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Am J Nephrol. 2000 May-Jun;20(3):225-31.

Developmental change in Na,K-ATPase alpha1 and beta1 expression in normal and hypothyroid rat renal cortex.

Author information

1
Department of Physiology and Biophysics, University of Southern California School of Medicine, Los Angeles 90033, USA.

Abstract

Renal Na,K-ATPase drives active reabsorption of sodium and cotransported solutes along the nephron. There is a large increase in net Na(+) reabsorption in the postnatal rat kidney. It has previously been established that the postnatal increase in expression of sodium pump isoforms in the brain, but not the heart, is blunted in the hypothyroid neonate. The aims of this study were to establish whether the developmental increase in renal sodium transport is associated with coordinate increases in the abundance of the sodium pump alpha(1) catalytic and beta(1) glycoprotein subunits and Na,K-ATPase activity, and to determine whether thyroid status influences the postnatal increase in renal Na,K-ATPase expression. Pregnant rats were made hypothyroid with low iodine diet, propylthiouracil and perchlorate. Offspring were hypothyroid assessed by triiodothyronine/thyroxine RIA. Renal cortical membranes were prepared from euthyroid and hypothyroid rats from 6 to 24 days of age. There was no change in Na,K-ATPase activity or expression between 6 and 15 days. Between 15 and 24 days, Na,K-ATPase activity increased 1.35-fold while sodium pump alpha(1) and beta(1) subunit abundance increased coordinately to 1.7- and 2-fold over the previous period, respectively. In hypothyroid neonates, kidney weight was less than in euthyroids, and Na,K-ATPase activity, alpha(1) and beta(1) subunit pool sizes did not significantly increase as a function of age between 6 and 24 days. We conclude that the postnatal increase in sodium pump activity can be accounted for by coordinate increases in the pool sizes of alpha(1) and beta(1) subunits and that, like in brain, this increased Na,K-ATPase expression is dependent on normal thyroid status.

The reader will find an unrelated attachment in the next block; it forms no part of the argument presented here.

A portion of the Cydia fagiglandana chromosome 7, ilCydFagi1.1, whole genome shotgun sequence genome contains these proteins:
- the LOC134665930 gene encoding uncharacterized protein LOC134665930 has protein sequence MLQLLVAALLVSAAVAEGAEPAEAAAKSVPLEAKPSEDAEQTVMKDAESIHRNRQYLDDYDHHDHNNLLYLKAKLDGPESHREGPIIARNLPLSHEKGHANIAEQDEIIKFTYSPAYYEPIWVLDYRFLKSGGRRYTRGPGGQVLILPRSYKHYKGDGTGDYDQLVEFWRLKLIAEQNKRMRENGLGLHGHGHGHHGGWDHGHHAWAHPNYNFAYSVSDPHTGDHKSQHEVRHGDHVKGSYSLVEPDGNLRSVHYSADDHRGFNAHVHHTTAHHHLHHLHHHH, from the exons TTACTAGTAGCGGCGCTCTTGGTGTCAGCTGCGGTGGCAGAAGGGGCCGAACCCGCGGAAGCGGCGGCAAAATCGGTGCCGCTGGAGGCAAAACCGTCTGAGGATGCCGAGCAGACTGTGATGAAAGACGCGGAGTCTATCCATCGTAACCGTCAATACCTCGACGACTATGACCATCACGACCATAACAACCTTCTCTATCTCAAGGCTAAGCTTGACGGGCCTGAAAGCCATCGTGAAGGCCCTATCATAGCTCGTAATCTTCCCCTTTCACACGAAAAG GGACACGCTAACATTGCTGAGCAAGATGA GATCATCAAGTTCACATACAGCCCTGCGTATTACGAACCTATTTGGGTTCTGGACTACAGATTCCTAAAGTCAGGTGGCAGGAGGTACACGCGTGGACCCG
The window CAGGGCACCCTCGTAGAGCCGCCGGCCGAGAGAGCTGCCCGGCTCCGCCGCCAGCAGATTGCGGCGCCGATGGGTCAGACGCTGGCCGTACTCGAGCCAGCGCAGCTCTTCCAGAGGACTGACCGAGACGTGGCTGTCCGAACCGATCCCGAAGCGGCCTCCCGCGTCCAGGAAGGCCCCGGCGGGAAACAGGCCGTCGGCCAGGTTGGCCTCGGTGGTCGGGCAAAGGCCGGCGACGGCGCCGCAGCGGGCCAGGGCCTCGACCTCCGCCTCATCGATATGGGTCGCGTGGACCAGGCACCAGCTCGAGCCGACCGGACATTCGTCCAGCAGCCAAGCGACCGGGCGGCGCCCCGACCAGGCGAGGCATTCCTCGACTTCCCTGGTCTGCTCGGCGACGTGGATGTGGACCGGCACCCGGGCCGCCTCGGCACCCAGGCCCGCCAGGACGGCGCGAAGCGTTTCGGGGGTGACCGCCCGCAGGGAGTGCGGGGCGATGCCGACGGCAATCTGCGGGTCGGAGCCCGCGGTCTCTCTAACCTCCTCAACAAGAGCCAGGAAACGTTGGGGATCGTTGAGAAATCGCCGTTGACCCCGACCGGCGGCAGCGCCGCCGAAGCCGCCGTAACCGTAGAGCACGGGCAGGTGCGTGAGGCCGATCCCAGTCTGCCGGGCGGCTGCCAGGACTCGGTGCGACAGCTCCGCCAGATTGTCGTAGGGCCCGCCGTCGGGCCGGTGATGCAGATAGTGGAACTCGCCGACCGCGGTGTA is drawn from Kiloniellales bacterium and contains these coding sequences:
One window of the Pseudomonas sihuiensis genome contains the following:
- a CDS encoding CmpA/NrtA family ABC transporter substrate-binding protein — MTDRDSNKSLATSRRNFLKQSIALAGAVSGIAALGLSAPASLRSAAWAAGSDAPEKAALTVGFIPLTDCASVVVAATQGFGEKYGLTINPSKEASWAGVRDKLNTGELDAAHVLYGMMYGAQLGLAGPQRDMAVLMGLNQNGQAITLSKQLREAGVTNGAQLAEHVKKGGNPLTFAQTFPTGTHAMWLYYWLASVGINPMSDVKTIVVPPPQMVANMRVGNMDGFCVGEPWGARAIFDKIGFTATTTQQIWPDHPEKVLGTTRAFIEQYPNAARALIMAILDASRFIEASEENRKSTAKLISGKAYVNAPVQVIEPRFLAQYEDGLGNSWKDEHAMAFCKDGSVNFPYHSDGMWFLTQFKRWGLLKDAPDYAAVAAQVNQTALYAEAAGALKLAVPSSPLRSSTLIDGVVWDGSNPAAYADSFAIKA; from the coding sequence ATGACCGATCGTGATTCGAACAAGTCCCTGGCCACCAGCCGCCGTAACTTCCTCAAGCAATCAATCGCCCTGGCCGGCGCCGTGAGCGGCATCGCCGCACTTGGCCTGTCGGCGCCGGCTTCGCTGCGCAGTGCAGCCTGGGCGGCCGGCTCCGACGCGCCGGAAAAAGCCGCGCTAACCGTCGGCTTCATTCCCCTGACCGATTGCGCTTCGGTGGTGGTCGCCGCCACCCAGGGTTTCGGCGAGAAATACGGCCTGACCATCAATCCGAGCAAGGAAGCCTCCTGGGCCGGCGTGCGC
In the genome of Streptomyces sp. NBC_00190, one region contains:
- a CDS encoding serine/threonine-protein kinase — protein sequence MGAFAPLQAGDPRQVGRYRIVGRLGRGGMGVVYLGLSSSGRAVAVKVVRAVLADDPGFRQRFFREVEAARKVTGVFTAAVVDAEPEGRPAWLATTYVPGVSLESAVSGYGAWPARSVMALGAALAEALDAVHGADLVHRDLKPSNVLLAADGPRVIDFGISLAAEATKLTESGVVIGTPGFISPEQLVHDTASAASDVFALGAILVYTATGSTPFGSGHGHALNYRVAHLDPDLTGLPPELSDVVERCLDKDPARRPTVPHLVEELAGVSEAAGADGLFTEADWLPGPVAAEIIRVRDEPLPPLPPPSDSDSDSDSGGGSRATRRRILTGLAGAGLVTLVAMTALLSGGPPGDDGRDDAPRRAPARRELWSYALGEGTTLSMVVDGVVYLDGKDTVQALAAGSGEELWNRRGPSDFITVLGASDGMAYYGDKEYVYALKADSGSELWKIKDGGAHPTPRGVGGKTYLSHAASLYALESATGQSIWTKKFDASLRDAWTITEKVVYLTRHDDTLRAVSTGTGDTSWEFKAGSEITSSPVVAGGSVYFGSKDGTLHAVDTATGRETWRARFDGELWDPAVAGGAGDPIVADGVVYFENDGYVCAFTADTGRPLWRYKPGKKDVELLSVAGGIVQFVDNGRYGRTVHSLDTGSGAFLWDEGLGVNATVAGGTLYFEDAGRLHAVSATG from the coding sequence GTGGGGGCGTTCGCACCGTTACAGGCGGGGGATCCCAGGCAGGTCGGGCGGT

PMID:
10878407
DOI:
10.1159/000013593
[Indexed for MEDLINE]

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